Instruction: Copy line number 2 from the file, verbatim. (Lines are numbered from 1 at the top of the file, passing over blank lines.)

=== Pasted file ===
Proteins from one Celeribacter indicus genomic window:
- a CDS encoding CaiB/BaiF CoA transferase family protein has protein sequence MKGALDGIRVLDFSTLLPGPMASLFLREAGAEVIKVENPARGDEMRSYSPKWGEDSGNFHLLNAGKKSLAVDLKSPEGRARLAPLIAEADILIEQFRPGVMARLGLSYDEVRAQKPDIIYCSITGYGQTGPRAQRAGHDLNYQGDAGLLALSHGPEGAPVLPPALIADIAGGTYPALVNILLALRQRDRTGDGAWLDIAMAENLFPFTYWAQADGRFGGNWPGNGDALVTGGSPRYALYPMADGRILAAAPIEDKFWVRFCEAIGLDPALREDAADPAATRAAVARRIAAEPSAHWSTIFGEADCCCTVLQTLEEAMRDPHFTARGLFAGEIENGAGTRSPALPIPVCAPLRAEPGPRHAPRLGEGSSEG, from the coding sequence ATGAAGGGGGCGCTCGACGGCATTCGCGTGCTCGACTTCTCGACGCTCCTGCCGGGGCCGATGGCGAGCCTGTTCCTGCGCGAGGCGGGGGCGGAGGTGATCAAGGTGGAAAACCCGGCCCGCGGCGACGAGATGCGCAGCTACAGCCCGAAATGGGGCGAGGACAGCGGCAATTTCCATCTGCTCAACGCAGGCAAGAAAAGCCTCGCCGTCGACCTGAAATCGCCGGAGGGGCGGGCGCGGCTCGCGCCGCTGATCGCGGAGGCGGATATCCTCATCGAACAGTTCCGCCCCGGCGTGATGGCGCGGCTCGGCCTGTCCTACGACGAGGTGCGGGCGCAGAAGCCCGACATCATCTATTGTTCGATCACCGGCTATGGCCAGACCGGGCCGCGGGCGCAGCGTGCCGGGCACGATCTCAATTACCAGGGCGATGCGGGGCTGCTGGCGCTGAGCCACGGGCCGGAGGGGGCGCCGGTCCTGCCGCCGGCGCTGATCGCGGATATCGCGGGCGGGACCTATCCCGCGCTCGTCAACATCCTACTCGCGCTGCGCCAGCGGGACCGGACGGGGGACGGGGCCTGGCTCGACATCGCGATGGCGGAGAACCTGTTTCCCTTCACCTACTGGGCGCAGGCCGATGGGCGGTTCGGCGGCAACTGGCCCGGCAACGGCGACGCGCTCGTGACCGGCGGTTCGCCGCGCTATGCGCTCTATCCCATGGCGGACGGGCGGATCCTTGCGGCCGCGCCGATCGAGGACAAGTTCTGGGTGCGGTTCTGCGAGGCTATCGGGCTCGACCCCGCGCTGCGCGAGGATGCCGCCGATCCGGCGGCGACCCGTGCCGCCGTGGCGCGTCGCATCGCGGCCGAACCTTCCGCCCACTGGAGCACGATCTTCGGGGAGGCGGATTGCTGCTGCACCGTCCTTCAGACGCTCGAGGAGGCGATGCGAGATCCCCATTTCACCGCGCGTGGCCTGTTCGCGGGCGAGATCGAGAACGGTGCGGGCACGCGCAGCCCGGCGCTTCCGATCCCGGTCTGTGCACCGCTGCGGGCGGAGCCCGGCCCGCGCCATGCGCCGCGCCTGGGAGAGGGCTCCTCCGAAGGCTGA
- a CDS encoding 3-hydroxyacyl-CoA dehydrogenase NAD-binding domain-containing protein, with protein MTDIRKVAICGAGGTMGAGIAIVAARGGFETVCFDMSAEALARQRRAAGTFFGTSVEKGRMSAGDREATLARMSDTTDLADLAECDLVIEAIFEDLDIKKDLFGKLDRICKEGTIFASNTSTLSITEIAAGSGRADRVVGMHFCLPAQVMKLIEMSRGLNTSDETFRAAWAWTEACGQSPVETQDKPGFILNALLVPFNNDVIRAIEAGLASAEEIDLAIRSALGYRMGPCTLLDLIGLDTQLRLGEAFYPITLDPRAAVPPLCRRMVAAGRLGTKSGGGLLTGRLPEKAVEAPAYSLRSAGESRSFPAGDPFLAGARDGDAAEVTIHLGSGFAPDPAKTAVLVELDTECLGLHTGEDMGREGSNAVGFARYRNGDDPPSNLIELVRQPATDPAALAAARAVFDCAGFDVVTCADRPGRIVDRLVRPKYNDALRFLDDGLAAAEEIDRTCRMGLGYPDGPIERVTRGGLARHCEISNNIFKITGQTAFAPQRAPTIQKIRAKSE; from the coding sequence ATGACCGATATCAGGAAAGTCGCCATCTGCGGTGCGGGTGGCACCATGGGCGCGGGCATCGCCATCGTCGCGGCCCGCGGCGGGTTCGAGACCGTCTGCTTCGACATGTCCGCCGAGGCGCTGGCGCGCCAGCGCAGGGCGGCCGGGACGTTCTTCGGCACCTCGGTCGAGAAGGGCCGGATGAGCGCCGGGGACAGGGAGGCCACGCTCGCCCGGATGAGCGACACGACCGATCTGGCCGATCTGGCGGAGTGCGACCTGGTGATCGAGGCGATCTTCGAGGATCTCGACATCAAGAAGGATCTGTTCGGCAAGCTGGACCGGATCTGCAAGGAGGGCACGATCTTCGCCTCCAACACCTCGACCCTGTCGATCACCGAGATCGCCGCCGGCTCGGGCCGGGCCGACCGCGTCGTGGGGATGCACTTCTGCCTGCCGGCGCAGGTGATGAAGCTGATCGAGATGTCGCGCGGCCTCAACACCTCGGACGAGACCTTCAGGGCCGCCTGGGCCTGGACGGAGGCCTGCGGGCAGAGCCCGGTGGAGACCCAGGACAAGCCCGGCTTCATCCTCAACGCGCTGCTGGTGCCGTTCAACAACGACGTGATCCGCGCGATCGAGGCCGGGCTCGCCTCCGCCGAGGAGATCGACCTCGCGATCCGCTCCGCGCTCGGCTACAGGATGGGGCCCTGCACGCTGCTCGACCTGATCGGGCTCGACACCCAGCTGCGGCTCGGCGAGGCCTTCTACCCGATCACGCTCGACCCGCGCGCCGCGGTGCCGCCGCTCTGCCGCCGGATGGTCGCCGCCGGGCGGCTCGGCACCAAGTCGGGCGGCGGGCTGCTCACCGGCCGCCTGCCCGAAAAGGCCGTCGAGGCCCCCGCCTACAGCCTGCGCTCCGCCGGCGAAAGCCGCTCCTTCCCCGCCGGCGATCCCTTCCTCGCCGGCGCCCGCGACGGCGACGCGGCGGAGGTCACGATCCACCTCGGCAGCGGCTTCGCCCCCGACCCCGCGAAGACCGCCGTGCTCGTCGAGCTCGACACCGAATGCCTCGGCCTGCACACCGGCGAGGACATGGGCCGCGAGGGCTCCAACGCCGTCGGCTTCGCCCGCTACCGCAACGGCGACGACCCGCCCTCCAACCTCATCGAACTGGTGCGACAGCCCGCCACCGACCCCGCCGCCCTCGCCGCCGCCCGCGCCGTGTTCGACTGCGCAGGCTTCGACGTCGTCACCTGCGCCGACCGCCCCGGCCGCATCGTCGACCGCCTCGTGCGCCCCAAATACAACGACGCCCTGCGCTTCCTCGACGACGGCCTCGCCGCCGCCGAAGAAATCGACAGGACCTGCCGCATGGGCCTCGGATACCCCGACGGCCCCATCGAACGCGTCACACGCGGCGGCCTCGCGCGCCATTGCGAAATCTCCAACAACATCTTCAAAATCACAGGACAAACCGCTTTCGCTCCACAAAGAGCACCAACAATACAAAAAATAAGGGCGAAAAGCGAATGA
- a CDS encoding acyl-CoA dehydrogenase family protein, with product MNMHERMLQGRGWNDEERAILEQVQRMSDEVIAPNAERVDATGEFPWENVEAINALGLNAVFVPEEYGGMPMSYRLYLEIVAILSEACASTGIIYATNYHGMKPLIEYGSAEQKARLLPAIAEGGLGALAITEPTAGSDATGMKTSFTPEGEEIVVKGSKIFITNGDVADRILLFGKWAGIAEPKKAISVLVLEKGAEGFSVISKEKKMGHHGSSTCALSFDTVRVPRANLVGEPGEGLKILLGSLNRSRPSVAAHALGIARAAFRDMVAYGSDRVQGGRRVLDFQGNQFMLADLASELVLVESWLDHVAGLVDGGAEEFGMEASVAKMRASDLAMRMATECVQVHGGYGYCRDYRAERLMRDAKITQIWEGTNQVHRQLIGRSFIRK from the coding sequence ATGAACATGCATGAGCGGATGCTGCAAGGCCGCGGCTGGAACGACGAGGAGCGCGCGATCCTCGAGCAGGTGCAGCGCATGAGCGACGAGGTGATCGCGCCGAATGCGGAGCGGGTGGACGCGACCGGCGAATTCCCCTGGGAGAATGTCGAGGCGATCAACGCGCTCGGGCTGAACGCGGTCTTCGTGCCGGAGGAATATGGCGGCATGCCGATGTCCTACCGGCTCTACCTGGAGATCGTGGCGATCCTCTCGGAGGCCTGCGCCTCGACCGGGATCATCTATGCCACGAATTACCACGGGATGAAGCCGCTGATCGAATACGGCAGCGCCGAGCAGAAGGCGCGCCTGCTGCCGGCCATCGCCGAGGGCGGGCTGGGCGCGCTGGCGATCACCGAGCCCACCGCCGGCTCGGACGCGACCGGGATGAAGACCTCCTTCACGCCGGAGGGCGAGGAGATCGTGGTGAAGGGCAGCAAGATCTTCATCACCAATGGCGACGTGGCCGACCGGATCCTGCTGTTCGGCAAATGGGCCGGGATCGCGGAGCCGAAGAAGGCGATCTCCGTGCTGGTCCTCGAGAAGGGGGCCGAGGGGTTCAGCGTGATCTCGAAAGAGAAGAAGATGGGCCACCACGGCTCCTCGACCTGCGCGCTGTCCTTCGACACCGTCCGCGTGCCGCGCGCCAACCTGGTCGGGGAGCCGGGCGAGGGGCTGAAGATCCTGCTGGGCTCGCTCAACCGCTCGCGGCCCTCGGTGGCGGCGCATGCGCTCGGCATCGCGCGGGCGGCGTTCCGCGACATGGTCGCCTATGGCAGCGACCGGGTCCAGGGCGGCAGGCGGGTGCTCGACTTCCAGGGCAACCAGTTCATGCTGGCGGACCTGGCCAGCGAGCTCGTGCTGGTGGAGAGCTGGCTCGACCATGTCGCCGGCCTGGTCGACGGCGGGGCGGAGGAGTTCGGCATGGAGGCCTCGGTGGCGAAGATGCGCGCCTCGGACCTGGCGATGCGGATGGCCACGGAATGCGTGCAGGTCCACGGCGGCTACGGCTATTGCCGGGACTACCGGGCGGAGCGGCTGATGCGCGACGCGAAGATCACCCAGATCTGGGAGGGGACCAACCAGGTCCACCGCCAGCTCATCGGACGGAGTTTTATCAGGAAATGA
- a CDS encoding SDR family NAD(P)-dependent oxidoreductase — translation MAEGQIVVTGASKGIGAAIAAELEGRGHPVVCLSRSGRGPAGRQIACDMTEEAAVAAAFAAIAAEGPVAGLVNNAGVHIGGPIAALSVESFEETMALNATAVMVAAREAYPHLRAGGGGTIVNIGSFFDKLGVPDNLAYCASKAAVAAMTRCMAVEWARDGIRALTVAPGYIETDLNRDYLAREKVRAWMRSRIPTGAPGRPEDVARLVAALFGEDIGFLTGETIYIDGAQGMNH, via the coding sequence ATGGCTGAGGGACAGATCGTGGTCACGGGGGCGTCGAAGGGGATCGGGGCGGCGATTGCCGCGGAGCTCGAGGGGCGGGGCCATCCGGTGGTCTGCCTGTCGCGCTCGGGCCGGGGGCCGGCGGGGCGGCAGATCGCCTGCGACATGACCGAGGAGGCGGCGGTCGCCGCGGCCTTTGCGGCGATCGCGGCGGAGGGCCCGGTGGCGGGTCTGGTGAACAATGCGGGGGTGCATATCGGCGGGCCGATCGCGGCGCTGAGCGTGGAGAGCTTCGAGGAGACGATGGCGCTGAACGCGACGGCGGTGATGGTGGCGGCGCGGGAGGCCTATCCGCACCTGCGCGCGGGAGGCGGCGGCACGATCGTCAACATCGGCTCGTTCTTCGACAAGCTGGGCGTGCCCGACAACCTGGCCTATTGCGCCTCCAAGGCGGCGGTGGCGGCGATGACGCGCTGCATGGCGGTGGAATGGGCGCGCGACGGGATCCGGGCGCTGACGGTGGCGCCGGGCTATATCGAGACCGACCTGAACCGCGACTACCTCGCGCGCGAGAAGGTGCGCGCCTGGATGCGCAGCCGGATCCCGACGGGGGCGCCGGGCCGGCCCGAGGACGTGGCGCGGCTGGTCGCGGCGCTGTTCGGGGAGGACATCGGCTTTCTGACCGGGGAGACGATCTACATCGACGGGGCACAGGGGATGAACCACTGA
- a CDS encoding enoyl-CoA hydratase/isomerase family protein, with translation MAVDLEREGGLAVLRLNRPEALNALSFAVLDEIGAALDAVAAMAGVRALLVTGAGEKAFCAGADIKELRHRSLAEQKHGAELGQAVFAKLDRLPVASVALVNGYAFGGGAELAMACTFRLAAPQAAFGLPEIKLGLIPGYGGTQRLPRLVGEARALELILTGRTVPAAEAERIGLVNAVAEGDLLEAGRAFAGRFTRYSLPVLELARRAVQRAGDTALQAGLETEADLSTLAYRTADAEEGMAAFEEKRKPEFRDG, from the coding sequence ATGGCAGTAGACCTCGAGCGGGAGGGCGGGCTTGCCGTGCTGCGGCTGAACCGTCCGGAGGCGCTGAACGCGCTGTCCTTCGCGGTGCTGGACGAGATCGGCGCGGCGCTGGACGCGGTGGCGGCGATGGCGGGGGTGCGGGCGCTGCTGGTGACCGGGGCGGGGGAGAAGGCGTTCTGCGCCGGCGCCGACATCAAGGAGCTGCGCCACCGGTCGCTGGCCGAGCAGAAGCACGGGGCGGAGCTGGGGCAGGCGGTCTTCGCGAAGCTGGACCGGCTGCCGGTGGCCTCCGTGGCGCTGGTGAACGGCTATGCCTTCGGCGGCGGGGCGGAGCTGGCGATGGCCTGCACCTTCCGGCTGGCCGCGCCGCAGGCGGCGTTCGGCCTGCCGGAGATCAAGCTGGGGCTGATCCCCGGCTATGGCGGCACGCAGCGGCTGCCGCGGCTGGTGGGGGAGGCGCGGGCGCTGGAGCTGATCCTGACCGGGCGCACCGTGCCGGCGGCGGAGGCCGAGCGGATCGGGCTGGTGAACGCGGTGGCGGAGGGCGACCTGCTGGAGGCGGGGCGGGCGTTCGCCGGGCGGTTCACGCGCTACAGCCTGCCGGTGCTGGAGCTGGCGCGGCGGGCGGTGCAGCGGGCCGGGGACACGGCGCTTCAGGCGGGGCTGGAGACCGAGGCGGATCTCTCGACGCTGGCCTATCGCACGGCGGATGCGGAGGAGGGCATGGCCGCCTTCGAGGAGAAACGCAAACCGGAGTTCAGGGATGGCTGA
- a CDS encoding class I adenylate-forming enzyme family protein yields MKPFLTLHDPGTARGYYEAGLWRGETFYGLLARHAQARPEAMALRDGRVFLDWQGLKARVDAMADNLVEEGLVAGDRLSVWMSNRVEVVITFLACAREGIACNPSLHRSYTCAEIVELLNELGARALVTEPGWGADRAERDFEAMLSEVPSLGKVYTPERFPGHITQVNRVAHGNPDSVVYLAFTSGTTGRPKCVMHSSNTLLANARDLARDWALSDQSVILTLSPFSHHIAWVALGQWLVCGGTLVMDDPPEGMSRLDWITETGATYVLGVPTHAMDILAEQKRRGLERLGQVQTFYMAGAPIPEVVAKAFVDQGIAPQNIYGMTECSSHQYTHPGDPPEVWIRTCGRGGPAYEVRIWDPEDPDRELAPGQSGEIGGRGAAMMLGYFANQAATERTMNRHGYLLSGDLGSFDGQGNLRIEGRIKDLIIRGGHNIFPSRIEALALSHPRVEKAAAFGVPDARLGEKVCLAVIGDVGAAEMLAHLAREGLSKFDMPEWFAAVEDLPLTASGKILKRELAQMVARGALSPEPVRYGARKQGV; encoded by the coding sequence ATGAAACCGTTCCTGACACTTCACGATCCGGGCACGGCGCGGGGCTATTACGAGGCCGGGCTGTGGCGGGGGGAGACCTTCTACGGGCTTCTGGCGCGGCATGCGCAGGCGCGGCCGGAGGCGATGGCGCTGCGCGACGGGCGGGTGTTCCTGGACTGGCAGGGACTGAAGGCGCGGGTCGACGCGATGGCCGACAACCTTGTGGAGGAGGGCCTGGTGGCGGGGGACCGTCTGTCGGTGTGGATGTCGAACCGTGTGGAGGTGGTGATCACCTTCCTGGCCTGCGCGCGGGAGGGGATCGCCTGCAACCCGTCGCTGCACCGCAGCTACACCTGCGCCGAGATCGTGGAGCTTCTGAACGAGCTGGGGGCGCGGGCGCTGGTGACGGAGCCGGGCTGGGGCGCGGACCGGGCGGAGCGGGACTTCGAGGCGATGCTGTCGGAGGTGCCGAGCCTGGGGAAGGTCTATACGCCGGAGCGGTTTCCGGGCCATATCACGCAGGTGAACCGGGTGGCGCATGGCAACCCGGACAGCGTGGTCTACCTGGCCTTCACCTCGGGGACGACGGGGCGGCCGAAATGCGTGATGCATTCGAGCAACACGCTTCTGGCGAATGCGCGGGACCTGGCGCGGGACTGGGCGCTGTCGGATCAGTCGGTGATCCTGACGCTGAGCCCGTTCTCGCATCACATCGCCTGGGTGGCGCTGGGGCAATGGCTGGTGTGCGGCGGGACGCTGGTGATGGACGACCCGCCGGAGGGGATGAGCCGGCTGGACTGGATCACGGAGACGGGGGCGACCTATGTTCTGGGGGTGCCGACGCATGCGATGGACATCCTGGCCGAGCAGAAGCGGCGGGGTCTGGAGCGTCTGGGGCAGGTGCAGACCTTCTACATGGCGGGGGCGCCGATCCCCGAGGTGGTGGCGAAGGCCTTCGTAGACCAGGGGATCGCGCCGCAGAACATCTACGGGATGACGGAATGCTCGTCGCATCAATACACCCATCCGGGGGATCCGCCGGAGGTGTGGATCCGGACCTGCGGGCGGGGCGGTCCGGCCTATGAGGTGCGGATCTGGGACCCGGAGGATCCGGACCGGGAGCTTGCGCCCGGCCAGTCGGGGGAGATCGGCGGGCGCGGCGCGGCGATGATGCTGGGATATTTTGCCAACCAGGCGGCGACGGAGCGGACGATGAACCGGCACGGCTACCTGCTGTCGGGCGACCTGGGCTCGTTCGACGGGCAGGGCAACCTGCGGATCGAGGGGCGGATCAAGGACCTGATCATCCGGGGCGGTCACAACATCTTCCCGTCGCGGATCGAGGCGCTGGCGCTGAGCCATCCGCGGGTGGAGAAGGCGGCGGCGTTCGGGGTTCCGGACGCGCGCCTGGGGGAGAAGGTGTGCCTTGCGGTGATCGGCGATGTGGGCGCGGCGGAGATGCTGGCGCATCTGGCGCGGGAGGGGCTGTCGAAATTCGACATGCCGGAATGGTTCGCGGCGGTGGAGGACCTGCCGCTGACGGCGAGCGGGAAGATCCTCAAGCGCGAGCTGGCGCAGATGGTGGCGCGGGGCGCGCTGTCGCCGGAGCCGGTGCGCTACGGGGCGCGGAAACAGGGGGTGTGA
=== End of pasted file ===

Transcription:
- a CDS encoding CaiB/BaiF CoA transferase family protein has protein sequence MKGALDGIRVLDFSTLLPGPMASLFLREAGAEVIKVENPARGDEMRSYSPKWGEDSGNFHLLNAGKKSLAVDLKSPEGRARLAPLIAEADILIEQFRPGVMARLGLSYDEVRAQKPDIIYCSITGYGQTGPRAQRAGHDLNYQGDAGLLALSHGPEGAPVLPPALIADIAGGTYPALVNILLALRQRDRTGDGAWLDIAMAENLFPFTYWAQADGRFGGNWPGNGDALVTGGSPRYALYPMADGRILAAAPIEDKFWVRFCEAIGLDPALREDAADPAATRAAVARRIAAEPSAHWSTIFGEADCCCTVLQTLEEAMRDPHFTARGLFAGEIENGAGTRSPALPIPVCAPLRAEPGPRHAPRLGEGSSEG, from the coding sequence ATGAAGGGGGCGCTCGACGGCATTCGCGTGCTCGACTTCTCGACGCTCCTGCCGGGGCCGATGGCGAGCCTGTTCCTGCGCGAGGCGGGGGCGGAGGTGATCAAGGTGGAAAACCCGGCCCGCGGCGACGAGATGCGCAGCTACAGCCCGAAATGGGGCGAGGACAGCGGCAATTTCCATCTGCTCAACGCAGGCAAGAAAAGCCTCGCCGTCGACCTGAAATCGCCGGAGGGGCGGGCGCGGCTCGCGCCGCTGATCGCGGAGGCGGATATCCTCATCGAACAGTTCCGCCCCGGCGTGATGGCGCGGCTCGGCCTGTCCTACGACGAGGTGCGGGCGCAGAAGCCCGACATCATCTATTGTTCGATCACCGGCTATGGCCAGACCGGGCCGCGGGCGCAGCGTGCCGGGCACGATCTCAATTACCAGGGCGATGCGGGGCTGCTGGCGCTGAGCCACGGGCCGGAGGGGGCGCCGGTCCTGCCGCCGGCGCTGATCGCGGATATCGCGGGCGGGACCTATCCCGCGCTCGTCAACATCCTACTCGCGCTGCGCCAGCGGGACCGGACGGGGGACGGGGCCTGGCTCGACATCGCGATGGCGGAGAACCTGTTTCCCTTCACCTACTGGGCGCAGGCCGATGGGCGGTTCGGCGGCAACTGGCCCGGCAACGGCGACGCGCTCGTGACCGGCGGTTCGCCGCGCTATGCGCTCTATCCCATGGCGGACGGGCGGATCCTTGCGGCCGCGCCGATCGAGGACAAGTTCTGGGTGCGGTTCTGCGAGGCTATCGGGCTCGACCCCGCGCTGCGCGAGGATGCCGCCGATCCGGCGGCGACCCGTGCCGCCGTGGCGCGTCGCATCGCGGCCGAACCTTCCGCCCACTGGAGCACGATCTTCGGGGAGGCGGATTGCTGCTGCACCGTCCTTCAGACGCTCGAGGAGGCGATGCGAGATCCCCATTTCACCGCGCGTGGCCTGTTCGCGGGCGAGATCGAGAACGGTGCGGGCACGCGCAGCCCGGCGCTTCCGATCCCGGTCTGTGCACCGCTGCGGGCGGAGCCCGGCCCGCGCCATGCGCCGCGCCTGGGAGAGGGCTCCTCCGAAGGCTGA